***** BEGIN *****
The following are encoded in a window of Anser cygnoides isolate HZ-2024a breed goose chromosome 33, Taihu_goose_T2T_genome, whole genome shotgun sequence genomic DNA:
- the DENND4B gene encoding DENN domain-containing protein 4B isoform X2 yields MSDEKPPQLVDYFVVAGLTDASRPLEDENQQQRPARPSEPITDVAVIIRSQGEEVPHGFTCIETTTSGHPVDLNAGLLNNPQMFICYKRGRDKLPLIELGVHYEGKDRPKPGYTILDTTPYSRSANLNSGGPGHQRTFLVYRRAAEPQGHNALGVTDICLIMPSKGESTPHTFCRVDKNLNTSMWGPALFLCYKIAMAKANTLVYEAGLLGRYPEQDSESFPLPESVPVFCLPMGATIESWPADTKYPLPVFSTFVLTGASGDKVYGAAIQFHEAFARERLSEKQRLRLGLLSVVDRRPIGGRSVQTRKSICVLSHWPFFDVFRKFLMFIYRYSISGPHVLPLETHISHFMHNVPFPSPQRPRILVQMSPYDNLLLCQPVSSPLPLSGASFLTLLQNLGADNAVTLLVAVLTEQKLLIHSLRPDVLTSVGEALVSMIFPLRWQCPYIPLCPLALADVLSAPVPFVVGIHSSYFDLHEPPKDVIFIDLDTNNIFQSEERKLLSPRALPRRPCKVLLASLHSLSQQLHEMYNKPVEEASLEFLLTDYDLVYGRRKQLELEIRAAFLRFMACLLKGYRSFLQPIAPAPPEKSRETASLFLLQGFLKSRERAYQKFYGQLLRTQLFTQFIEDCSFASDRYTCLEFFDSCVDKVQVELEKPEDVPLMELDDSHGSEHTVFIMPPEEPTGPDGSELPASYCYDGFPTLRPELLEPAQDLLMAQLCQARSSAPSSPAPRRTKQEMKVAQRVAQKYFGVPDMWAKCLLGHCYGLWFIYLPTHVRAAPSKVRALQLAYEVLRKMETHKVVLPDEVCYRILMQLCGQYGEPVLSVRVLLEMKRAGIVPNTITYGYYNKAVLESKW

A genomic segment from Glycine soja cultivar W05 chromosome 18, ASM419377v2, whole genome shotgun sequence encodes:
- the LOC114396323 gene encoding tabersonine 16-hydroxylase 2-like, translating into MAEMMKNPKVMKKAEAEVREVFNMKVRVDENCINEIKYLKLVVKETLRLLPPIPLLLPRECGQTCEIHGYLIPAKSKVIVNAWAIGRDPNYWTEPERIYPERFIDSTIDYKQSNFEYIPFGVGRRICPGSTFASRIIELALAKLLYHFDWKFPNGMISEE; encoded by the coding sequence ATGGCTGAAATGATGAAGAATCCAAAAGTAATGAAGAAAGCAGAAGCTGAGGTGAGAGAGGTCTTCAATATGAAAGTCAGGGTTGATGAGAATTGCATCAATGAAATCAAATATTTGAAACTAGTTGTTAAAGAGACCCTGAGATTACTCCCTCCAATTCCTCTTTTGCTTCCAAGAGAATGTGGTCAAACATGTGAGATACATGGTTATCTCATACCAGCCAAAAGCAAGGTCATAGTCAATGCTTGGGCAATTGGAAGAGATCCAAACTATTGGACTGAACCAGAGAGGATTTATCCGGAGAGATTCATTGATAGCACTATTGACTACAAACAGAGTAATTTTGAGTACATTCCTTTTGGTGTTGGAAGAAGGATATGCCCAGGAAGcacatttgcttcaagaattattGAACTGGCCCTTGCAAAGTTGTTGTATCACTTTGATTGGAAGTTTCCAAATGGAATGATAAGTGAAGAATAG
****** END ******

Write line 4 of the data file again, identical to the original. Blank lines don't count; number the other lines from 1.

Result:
- the LOC114396323 gene encoding tabersonine 16-hydroxylase 2-like, translating into MAEMMKNPKVMKKAEAEVREVFNMKVRVDENCINEIKYLKLVVKETLRLLPPIPLLLPRECGQTCEIHGYLIPAKSKVIVNAWAIGRDPNYWTEPERIYPERFIDSTIDYKQSNFEYIPFGVGRRICPGSTFASRIIELALAKLLYHFDWKFPNGMISEE; encoded by the coding sequence ATGGCTGAAATGATGAAGAATCCAAAAGTAATGAAGAAAGCAGAAGCTGAGGTGAGAGAGGTCTTCAATATGAAAGTCAGGGTTGATGAGAATTGCATCAATGAAATCAAATATTTGAAACTAGTTGTTAAAGAGACCCTGAGATTACTCCCTCCAATTCCTCTTTTGCTTCCAAGAGAATGTGGTCAAACATGTGAGATACATGGTTATCTCATACCAGCCAAAAGCAAGGTCATAGTCAATGCTTGGGCAATTGGAAGAGATCCAAACTATTGGACTGAACCAGAGAGGATTTATCCGGAGAGATTCATTGATAGCACTATTGACTACAAACAGAGTAATTTTGAGTACATTCCTTTTGGTGTTGGAAGAAGGATATGCCCAGGAAGcacatttgcttcaagaattattGAACTGGCCCTTGCAAAGTTGTTGTATCACTTTGATTGGAAGTTTCCAAATGGAATGATAAGTGAAGAATAG